Philadelphia Phillies outfielder Dominic Brown and second baseman Chase Utley have both suffered injuries before the regular season has even begun.  Dominic Brown injured his hamate bone in the wrist during  a swing and had surgery for his wrist recently, and it will take at least four to six weeks to heal, according to Phillies trainer Scott Sheridan.  In the meantime, it appears that Ben Francisco will take over for the regular season until Dominic Brown can be somewhat healed.

Then comes the big whopper that hasn’t been resolved yet, second baseman Chase Utley. He has right patellar tendinitis, chondromalacia and bone inflammation which “non-operative care,” including a cortisone shot, did not resolve.  Now Chase Utley and the Phillies are looking for medical answers elsewhere. Unexpectedly, Chase Utley is not approaching any medical doctors for surgery of his knee.  Phillies general manager Ruben Amaro hasn’t held out that Chase Utley might still be available opening day, but Utley’s medical situation might not hold out that long.  Phillies fans and others are hoping that Utley returns to full health as soon as possible, and this knee tendinitis won’t put Chase Utley out for most of the regular season.

With two of Phillies better batters potentially missing the beginning of the regular season, it will be time to lean on the starting rotation of Roy Halladay, Roy Oswalt, Cliff Lee and Cole Hamels to pull off some miracles on the mound without help on offense. Given the offensive firepower declining at least at the start of the season, first baseman Ryan Howard must be the man to lean on, but the Phillies and their fans, including myself, will see if he can live up to his five-year, $125 million contract extension from April 2010.  His contract, as well Roy Oswalt’s, closed the salary cap for the Phillies and ultimately ousted one of the Phillies better batters and players Jayson Werth to the Washington Nationals.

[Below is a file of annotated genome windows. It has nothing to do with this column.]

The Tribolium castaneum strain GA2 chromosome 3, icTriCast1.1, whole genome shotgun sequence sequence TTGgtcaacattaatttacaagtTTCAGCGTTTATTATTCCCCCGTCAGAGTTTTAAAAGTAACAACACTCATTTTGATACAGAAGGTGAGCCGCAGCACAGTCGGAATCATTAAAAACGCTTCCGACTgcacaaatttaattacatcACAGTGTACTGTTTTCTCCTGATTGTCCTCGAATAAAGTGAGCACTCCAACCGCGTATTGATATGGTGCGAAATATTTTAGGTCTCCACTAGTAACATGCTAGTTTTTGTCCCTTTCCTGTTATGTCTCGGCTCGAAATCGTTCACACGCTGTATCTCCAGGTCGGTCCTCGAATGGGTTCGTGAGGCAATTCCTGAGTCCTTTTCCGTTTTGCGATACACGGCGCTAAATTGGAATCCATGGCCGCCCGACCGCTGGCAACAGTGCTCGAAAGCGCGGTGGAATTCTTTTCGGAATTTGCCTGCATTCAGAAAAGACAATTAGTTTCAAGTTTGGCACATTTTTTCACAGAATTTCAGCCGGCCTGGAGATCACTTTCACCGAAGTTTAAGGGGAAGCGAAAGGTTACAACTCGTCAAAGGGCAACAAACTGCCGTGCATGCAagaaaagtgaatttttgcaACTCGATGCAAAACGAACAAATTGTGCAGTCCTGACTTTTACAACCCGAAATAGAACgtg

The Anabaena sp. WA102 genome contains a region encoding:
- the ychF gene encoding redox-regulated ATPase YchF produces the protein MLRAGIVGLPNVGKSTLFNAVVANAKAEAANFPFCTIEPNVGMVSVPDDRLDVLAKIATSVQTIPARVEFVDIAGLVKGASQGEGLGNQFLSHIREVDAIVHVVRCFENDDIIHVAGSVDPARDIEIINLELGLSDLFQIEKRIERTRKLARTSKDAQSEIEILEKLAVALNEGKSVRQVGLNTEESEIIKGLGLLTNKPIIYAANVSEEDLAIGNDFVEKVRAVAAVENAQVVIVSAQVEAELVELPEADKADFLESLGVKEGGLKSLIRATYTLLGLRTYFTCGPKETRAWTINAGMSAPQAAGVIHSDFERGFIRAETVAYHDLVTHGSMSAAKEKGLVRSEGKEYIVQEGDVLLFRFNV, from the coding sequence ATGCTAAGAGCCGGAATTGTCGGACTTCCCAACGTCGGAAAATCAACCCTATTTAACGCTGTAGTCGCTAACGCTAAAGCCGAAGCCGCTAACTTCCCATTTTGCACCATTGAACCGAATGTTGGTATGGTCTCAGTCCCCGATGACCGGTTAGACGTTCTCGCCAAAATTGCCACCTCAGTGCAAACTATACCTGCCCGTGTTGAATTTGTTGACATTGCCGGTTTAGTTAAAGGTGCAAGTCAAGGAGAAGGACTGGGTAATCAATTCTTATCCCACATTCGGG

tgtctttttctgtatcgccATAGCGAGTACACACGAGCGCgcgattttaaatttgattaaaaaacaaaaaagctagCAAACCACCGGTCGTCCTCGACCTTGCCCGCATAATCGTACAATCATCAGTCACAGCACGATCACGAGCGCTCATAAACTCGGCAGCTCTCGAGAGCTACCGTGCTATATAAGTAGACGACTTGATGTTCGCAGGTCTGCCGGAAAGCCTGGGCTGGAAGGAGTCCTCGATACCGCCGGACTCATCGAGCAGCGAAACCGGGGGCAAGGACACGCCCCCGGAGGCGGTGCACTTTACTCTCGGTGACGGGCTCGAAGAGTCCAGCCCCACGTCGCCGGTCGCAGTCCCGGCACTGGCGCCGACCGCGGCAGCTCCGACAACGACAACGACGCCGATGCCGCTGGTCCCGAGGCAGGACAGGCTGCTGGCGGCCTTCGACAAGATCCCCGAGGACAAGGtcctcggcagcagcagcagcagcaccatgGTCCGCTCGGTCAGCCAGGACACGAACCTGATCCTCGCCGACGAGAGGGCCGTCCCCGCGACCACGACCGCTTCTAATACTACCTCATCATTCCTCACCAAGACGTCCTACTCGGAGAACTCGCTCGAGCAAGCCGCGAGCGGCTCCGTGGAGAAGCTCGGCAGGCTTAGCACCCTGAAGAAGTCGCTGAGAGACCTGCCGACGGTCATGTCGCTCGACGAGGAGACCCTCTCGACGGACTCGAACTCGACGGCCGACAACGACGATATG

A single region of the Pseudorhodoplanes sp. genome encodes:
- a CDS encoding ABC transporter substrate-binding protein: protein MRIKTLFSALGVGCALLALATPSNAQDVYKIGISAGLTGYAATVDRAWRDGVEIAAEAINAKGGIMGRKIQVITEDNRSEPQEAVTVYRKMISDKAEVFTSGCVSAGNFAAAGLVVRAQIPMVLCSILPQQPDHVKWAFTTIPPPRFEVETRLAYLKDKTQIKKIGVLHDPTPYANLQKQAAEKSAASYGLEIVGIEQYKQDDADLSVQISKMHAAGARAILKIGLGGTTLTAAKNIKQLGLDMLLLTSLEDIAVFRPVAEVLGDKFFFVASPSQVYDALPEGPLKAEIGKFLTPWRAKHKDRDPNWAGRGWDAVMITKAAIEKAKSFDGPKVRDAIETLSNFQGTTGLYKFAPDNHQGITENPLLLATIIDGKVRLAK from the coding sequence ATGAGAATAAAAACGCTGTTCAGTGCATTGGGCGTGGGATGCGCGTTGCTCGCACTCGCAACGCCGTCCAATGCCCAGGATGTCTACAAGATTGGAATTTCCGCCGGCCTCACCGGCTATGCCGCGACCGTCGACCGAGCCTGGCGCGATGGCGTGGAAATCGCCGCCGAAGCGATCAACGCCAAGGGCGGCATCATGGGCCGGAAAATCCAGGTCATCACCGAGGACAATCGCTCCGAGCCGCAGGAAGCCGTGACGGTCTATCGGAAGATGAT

The opening of the regular season begins in a couple of weeks with the Philadelphia Phillies facing the Houston Astros at home in Citizens Bank Park.  This will be somewhat good news as the Houston Astros is not a particularly stellar team, despite the camaraderie between Phillies general manager Charlie Manuel and Houston Astros general manager Ed Wade.  Both general managers have been given two-year extensions recently, but Charlie Manuel has had the better upside with his four NL East titles, a World Series Championship and his dominating starting pitching rotation for the next few seasons.  Now it’s up to Charlie Manuel to work some miracles to generate some offensive firepower in the first few weeks of the season and for the Philadelphia Phillies fans to believe.